In 2003, the top lefthanders in the minor leagues were Cole Hamels,
Scott Kazmir and a late-bloomer in the Dodgers system, 18-year-old Greg
While Hamels and Kazmir had lengthy amateur résumés, Miller was a
relative unknown who was throwing in the mid-80s late in his high
school career. A tweak here, some better conditioning there, and Miller
started pumping mid-90s lightning while throwing three other pitches
He was still 18 in September 2003 when Hideo Nomo got hurt, and the
Dodgers needed a replacement in the big league rotation. They chose
Edwin Jackson, an equally precocious righthander, but nearly tabbed
Miller to take the mound. Instead, Miller went to Arizona to see
Jackson beat Randy Johnson to get his first big league win and finished
the year in Double-A.
“I didn’™t feel fatigued at all,” Miller says. “I was settling in at
Double-A, I thought, and was throwing well. Through the whole year my
arm felt great, from April through Sept. 20.”
Miller remembers Sept. 20 because it’™s when throwing started to
hurt. He was throwing in the bullpen back in Jacksonville when his
biceps tightened up. “I had never felt like that before,” he says. “I
couldn’™t extend my arm.”
Soon, he had an MRI, and as he says, “that started it.”
Miller hasn’™t pitched in a game since, but he hopes he might be seeing the end of it thanks to a second surgery in late January.
Miller’™s first operation was arthroscopic surgery on his left
shoulder in March 2004. The Dodgers expected him back by June or July
last season. Instead, he missed the whole year. Miller would progress
well with his throwing program, long tossing to build up his arm
strength, but when he got back on a mound, inflammation and soreness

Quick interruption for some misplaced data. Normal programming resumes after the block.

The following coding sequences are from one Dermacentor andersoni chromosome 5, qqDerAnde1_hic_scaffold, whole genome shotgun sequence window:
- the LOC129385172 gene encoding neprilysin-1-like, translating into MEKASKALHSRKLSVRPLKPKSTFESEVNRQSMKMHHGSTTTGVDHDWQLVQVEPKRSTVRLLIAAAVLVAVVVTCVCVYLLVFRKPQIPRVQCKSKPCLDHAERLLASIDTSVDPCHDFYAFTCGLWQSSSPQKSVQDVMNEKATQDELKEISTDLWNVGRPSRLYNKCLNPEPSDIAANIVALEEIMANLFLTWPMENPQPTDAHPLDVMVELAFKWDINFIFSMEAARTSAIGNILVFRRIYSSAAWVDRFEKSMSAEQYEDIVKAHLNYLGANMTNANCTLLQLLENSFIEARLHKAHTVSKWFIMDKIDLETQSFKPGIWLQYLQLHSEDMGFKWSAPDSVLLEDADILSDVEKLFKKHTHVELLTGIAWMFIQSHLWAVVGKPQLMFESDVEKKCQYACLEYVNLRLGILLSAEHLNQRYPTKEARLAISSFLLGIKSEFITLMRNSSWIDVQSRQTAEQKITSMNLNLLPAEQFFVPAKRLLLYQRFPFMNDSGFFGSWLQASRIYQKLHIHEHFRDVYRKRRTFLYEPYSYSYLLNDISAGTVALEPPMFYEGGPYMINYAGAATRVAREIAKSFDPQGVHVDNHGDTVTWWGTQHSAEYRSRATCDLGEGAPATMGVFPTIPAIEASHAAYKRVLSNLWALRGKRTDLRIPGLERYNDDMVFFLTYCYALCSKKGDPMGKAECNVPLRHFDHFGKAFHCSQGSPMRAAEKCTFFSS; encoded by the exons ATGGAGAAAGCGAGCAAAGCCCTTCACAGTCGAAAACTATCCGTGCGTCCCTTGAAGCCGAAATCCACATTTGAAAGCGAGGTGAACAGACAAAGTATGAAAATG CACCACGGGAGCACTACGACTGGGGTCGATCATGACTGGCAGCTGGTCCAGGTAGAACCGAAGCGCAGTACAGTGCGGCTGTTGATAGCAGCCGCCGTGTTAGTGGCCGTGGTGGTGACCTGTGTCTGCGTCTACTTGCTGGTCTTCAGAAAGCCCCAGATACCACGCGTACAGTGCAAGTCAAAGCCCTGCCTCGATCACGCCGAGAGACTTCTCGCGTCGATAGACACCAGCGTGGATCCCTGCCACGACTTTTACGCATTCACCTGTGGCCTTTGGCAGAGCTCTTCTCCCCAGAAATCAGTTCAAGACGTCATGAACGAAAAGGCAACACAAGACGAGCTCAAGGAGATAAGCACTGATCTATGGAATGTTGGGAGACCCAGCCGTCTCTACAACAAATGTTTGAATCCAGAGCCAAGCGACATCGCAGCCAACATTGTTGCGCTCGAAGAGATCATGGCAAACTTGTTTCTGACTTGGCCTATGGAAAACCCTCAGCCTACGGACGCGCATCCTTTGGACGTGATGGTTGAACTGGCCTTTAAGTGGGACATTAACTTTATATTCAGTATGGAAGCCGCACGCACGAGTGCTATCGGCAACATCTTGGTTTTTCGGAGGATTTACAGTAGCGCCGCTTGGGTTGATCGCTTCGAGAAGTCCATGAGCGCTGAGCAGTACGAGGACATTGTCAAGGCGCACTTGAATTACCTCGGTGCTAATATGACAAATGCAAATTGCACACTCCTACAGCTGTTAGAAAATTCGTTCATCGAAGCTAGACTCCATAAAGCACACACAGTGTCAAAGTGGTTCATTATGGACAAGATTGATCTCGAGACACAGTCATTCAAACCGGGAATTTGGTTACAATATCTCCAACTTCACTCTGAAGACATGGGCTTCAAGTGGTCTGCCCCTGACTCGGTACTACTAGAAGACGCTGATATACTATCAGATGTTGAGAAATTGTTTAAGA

returned in the shoulder. Finally, the Dodgers and Miller found the
problem during an MRI exam. The tip of his shoulder blade was shaped in
such a way that it was causing the inflammation by rubbing up against
tissue in the shoulder.
Surgery was performed to shave down the bone, hopefully precluding
further inflammation and giving Miller a chance to get back on the
mound pain-free. The procedure technically is known as acromioplasty,
the surgical reshaping of the acromion (the tip of the shoulder blade).
“He’™s going to be fine,” Dodgers farm director Terry Collins said.
“I know Greg’™s real frustrated with it, and it was a disappointment
that they had to go back in there. But now we know there was a reason
he had the discomfort. We’™re going to make some correction to make him
more comfortable in his delivery.”
No one knows more about his shoulder than Miller, who seems to have
filled his down time by learning what has been wrong with him. He
sounds like Dodgers surgeon Dr. Frank Jobe as he rattles off his
diagnosis, throwing out phrases such as “type 3 acromion” and “too much
external rotation” with alacrity.
He spent the year rehabbing in Vero Beach, Fla., and watched plenty
of the high Class A affiliate’™s games. “I really couldn’™t tell you what
I did with my day,” he says. “I have 12 hours to find a way to burn.”
Now, he’™s ready to get down to business throwing. He has begun his
rehab at Physiotherapy Associates in Tempe, Ariz., and will only start
throwing after Dr. Jobe examines his arm in early March.
Understandably, the 2002 supplemental first-round pick doesn’™t want
to put a timetable on his return, considering how well timetables
worked for his return in 2004 that never happened. When he does return
to the mound, Collins pledges the Dodgers will monitor his pitch
counts, workload and mechanics more closely than they did in ‘™03, when
he threw 143 innings.
“There were some things that have been done that we need to
recalculate a bit,” Collins said. “We want to make sure he doesn’™t pull
off and get hyperextended (in his delivery); his front side will come
off a little bit fast at times. We want to make sure he stays together
a little bit more.”
It’™s too early to tell if his electric stuff will return to his
pre-injury levels. His season won’™t start on time. But barring more
setbacks, Miller will pitch in 2005.
“It’™s definitely been a frustrating process,” says Miller, who
blames the structure of his shoulder blade for the injury rather than
any overuse by the organization. “But I’™m just excited about this
surgery, hopefully my last surgery. I definitely have goals for this
year, but with all I’™ve gone through the last year or so, I’™m going to
keep those goals to myself.”
Contributing: Alan Matthews.